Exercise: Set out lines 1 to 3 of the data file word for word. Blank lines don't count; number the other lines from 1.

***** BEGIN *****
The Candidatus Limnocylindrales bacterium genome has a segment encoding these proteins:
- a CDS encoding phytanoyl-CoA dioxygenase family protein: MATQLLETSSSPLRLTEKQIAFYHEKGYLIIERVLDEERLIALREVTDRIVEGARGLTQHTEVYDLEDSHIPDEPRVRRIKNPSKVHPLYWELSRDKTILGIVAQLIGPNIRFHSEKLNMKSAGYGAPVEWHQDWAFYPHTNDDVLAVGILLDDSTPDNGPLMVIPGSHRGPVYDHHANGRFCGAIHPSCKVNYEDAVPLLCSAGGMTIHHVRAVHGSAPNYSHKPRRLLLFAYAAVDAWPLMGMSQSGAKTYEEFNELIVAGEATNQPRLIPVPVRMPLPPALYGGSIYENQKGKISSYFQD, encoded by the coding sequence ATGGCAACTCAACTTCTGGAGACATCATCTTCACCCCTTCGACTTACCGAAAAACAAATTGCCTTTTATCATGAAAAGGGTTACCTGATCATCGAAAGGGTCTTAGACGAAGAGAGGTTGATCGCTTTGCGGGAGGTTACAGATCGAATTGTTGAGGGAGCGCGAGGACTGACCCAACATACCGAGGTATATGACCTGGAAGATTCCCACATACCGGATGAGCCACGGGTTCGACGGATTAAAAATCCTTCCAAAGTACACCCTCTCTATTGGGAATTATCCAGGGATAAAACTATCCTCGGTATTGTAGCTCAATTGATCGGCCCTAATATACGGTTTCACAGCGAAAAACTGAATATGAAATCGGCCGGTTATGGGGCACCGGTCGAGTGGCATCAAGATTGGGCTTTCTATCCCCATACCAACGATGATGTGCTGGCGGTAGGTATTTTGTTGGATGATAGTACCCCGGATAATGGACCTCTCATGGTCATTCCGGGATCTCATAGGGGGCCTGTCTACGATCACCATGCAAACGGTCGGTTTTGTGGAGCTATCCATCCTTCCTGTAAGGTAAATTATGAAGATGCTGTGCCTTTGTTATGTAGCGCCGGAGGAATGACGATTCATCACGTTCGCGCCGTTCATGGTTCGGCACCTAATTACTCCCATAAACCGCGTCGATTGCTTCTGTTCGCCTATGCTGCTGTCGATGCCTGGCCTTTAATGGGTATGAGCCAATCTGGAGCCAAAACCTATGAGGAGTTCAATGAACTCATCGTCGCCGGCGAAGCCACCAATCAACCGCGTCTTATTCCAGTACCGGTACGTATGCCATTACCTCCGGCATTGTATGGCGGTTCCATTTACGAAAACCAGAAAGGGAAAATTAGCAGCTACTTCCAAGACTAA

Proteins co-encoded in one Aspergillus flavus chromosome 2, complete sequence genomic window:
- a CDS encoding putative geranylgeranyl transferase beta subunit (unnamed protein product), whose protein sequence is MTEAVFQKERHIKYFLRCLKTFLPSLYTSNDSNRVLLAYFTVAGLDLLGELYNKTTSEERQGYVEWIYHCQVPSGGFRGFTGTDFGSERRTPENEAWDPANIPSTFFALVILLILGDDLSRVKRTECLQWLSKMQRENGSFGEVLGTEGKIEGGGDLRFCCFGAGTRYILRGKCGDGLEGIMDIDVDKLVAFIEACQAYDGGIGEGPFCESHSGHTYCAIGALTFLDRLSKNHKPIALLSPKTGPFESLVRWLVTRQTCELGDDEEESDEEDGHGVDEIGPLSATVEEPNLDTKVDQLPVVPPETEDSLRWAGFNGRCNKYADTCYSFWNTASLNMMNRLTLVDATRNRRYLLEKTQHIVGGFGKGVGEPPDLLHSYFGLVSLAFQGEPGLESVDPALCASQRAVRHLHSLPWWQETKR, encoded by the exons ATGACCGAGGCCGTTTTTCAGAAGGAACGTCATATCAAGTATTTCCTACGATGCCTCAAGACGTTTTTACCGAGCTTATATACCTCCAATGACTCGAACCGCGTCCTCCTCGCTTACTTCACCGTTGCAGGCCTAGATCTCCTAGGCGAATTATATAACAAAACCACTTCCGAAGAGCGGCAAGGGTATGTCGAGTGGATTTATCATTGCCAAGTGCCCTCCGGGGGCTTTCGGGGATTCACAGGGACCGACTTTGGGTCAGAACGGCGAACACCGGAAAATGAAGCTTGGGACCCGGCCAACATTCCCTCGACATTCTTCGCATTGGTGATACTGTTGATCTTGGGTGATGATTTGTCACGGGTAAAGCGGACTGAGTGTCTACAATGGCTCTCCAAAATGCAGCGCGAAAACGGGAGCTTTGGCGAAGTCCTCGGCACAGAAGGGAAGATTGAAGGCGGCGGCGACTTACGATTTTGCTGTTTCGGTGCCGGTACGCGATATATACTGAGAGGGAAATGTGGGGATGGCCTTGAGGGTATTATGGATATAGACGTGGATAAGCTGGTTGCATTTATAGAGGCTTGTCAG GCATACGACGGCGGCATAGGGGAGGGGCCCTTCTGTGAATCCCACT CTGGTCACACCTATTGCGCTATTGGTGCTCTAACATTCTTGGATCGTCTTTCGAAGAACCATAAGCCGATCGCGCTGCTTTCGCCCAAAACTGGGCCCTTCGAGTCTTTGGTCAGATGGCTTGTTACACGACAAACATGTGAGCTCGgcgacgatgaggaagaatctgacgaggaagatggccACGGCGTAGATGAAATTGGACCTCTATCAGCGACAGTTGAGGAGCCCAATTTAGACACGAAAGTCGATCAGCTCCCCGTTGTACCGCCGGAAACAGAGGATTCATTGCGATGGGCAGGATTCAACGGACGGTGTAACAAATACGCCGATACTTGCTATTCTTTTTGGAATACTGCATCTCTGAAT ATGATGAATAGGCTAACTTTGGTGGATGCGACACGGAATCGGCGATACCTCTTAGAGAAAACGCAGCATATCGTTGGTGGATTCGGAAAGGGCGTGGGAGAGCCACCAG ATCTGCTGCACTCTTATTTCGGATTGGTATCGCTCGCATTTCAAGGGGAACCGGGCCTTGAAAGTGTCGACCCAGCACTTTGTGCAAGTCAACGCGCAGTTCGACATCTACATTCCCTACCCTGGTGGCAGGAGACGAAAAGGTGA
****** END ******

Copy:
The Candidatus Limnocylindrales bacterium genome has a segment encoding these proteins:
- a CDS encoding phytanoyl-CoA dioxygenase family protein: MATQLLETSSSPLRLTEKQIAFYHEKGYLIIERVLDEERLIALREVTDRIVEGARGLTQHTEVYDLEDSHIPDEPRVRRIKNPSKVHPLYWELSRDKTILGIVAQLIGPNIRFHSEKLNMKSAGYGAPVEWHQDWAFYPHTNDDVLAVGILLDDSTPDNGPLMVIPGSHRGPVYDHHANGRFCGAIHPSCKVNYEDAVPLLCSAGGMTIHHVRAVHGSAPNYSHKPRRLLLFAYAAVDAWPLMGMSQSGAKTYEEFNELIVAGEATNQPRLIPVPVRMPLPPALYGGSIYENQKGKISSYFQD, encoded by the coding sequence ATGGCAACTCAACTTCTGGAGACATCATCTTCACCCCTTCGACTTACCGAAAAACAAATTGCCTTTTATCATGAAAAGGGTTACCTGATCATCGAAAGGGTCTTAGACGAAGAGAGGTTGATCGCTTTGCGGGAGGTTACAGATCGAATTGTTGAGGGAGCGCGAGGACTGACCCAACATACCGAGGTATATGACCTGGAAGATTCCCACATACCGGATGAGCCACGGGTTCGACGGATTAAAAATCCTTCCAAAGTACACCCTCTCTATTGGGAATTATCCAGGGATAAAACTATCCTCGGTATTGTAGCTCAATTGATCGGCCCTAATATACGGTTTCACAGCGAAAAACTGAATATGAAATCGGCCGGTTATGGGGCACCGGTCGAGTGGCATCAAGATTGGGCTTTCTATCCCCATACCAACGATGATGTGCTGGCGGTAGGTATTTTGTTGGATGATAGTACCCCGGATAATGGACCTCTCATGGTCATTCCGGGATCTCATAGGGGGCCTGTCTACGATCACCATGCAAACGGTCGGTTTTGTGGAGCTATCCATCCTTCCTGTAAGGTAAATTATGAAGATGCTGTGCCTTTGTTATGTAGCGCCGGAGGAATGACGATTCATCACGTTCGCGCCGTTCATGGTTCGGCACCTAATTACTCCCATAAACCGCGTCGATTGCTTCTGTTCGCCTATGCTGCTGTCGATGCCTGGCCTTTAATGGGTATGAGCCAATCTGGAGCCAAAACCTATGAGGAGTTCAATGAACTCATCGTCGCCGGCGAAGCCACCAATCAACCGCGTCTTATTCCAGTACCGGTACGTATGCCATTACCTCCGGCATTGTATGGCGGTTCCATTTACGAAAACCAGAAAGGGAAAATTAGCAGCTACTTCCAAGACTAA

Proteins co-encoded in one Aspergillus flavus chromosome 2, complete sequence genomic window: